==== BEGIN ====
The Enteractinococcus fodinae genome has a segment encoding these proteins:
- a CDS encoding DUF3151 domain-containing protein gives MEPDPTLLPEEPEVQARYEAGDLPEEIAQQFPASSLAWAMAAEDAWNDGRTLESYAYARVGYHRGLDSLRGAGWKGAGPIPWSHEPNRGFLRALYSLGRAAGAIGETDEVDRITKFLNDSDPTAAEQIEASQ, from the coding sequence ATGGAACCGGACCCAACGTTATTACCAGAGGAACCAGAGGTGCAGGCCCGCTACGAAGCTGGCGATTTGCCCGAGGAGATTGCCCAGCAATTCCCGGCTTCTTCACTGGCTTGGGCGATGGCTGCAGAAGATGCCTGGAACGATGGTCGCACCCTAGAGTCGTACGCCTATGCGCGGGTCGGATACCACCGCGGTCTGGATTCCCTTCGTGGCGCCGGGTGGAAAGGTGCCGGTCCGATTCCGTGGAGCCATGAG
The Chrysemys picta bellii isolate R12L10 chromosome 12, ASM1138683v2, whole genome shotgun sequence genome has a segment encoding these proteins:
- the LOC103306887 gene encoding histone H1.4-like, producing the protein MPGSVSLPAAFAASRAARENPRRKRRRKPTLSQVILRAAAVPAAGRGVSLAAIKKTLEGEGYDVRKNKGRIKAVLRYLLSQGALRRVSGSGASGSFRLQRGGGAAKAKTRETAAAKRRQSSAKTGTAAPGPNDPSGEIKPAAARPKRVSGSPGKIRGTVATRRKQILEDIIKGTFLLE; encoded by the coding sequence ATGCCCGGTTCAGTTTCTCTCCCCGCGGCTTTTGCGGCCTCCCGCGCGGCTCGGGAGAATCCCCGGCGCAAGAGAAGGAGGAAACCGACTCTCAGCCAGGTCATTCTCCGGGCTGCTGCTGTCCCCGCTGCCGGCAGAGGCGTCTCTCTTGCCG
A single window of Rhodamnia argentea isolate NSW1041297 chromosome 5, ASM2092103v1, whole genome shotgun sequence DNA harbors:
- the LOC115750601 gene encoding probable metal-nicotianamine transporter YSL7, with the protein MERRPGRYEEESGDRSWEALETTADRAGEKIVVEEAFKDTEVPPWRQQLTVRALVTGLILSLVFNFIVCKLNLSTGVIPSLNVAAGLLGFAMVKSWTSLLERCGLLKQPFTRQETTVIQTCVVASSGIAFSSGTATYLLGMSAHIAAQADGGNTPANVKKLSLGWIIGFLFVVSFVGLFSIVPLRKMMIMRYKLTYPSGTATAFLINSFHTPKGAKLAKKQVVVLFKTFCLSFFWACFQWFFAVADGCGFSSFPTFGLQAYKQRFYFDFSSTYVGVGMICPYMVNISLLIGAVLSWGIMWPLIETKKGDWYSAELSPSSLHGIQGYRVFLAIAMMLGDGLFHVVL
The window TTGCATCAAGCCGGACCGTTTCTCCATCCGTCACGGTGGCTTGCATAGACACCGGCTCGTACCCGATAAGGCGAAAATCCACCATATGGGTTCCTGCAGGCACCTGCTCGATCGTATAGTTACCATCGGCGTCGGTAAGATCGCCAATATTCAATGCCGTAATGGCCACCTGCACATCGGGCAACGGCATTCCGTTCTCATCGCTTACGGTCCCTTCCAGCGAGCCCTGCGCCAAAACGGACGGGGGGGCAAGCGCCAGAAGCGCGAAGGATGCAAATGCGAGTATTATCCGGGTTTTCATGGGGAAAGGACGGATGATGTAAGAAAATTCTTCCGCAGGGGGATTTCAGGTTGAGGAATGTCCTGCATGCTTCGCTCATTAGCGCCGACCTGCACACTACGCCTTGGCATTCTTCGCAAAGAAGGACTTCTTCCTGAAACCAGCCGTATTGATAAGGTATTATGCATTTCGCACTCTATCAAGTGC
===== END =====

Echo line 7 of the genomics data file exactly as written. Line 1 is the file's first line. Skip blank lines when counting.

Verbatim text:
The window TTGCATCAAGCCGGACCGTTTCTCCATCCGTCACGGTGGCTTGCATAGACACCGGCTCGTACCCGATAAGGCGAAAATCCACCATATGGGTTCCTGCAGGCACCTGCTCGATCGTATAGTTACCATCGGCGTCGGTAAGATCGCCAATATTCAATGCCGTAATGGCCACCTGCACATCGGGCAACGGCATTCCGTTCTCATCGCTTACGGTCCCTTCCAGCGAGCCCTGCGCCAAAACGGACGGGGGGGCAAGCGCCAGAAGCGCGAAGGATGCAAATGCGAGTATTATCCGGGTTTTCATGGGGAAAGGACGGATGATGTAAGAAAATTCTTCCGCAGGGGGATTTCAGGTTGAGGAATGTCCTGCATGCTTCGCTCATTAGCGCCGACCTGCACACTACGCCTTGGCATTCTTCGCAAAGAAGGACTTCTTCCTGAAACCAGCCGTATTGATAAGGTATTATGCATTTCGCACTCTATCAAGTGC